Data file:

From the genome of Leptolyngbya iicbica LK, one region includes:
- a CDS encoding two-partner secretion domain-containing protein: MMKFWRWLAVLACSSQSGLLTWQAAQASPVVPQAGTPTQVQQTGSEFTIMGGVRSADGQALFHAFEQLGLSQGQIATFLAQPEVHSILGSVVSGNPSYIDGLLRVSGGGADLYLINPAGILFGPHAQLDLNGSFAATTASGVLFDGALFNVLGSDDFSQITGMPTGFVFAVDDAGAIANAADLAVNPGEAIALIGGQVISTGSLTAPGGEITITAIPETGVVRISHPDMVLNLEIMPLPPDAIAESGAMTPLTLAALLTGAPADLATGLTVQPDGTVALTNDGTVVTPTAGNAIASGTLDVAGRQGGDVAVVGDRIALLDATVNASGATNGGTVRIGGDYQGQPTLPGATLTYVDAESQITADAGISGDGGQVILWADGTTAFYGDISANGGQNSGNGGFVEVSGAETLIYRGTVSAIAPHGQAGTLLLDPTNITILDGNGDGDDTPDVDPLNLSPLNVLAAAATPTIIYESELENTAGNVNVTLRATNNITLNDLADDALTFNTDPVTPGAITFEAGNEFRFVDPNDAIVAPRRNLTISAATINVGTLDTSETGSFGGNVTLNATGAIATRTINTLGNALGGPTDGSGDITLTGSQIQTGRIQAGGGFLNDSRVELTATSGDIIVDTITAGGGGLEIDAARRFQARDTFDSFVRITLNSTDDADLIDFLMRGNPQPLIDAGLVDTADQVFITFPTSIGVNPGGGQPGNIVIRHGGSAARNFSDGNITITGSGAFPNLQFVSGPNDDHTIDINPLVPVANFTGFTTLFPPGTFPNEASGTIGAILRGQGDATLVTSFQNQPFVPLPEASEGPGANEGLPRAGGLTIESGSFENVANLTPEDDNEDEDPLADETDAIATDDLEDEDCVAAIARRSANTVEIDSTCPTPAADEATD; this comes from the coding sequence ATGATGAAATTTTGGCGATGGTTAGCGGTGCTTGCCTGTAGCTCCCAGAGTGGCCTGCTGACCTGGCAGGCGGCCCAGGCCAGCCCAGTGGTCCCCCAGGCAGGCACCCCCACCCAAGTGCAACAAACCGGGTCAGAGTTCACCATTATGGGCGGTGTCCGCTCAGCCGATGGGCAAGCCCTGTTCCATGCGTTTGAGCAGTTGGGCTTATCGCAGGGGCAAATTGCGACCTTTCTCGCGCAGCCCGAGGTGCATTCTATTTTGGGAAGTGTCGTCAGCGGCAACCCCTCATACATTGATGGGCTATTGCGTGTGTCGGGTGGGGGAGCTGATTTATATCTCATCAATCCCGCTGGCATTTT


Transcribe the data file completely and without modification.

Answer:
From the genome of Leptolyngbya iicbica LK, one region includes:
- a CDS encoding two-partner secretion domain-containing protein: MMKFWRWLAVLACSSQSGLLTWQAAQASPVVPQAGTPTQVQQTGSEFTIMGGVRSADGQALFHAFEQLGLSQGQIATFLAQPEVHSILGSVVSGNPSYIDGLLRVSGGGADLYLINPAGILFGPHAQLDLNGSFAATTASGVLFDGALFNVLGSDDFSQITGMPTGFVFAVDDAGAIANAADLAVNPGEAIALIGGQVISTGSLTAPGGEITITAIPETGVVRISHPDMVLNLEIMPLPPDAIAESGAMTPLTLAALLTGAPADLATGLTVQPDGTVALTNDGTVVTPTAGNAIASGTLDVAGRQGGDVAVVGDRIALLDATVNASGATNGGTVRIGGDYQGQPTLPGATLTYVDAESQITADAGISGDGGQVILWADGTTAFYGDISANGGQNSGNGGFVEVSGAETLIYRGTVSAIAPHGQAGTLLLDPTNITILDGNGDGDDTPDVDPLNLSPLNVLAAAATPTIIYESELENTAGNVNVTLRATNNITLNDLADDALTFNTDPVTPGAITFEAGNEFRFVDPNDAIVAPRRNLTISAATINVGTLDTSETGSFGGNVTLNATGAIATRTINTLGNALGGPTDGSGDITLTGSQIQTGRIQAGGGFLNDSRVELTATSGDIIVDTITAGGGGLEIDAARRFQARDTFDSFVRITLNSTDDADLIDFLMRGNPQPLIDAGLVDTADQVFITFPTSIGVNPGGGQPGNIVIRHGGSAARNFSDGNITITGSGAFPNLQFVSGPNDDHTIDINPLVPVANFTGFTTLFPPGTFPNEASGTIGAILRGQGDATLVTSFQNQPFVPLPEASEGPGANEGLPRAGGLTIESGSFENVANLTPEDDNEDEDPLADETDAIATDDLEDEDCVAAIARRSANTVEIDSTCPTPAADEATD; this comes from the coding sequence ATGATGAAATTTTGGCGATGGTTAGCGGTGCTTGCCTGTAGCTCCCAGAGTGGCCTGCTGACCTGGCAGGCGGCCCAGGCCAGCCCAGTGGTCCCCCAGGCAGGCACCCCCACCCAAGTGCAACAAACCGGGTCAGAGTTCACCATTATGGGCGGTGTCCGCTCAGCCGATGGGCAAGCCCTGTTCCATGCGTTTGAGCAGTTGGGCTTATCGCAGGGGCAAATTGCGACCTTTCTCGCGCAGCCCGAGGTGCATTCTATTTTGGGAAGTGTCGTCAGCGGCAACCCCTCATACATTGATGGGCTATTGCGTGTGTCGGGTGGGGGAGCTGATTTATATCTCATCAATCCCGCTGGCATTTT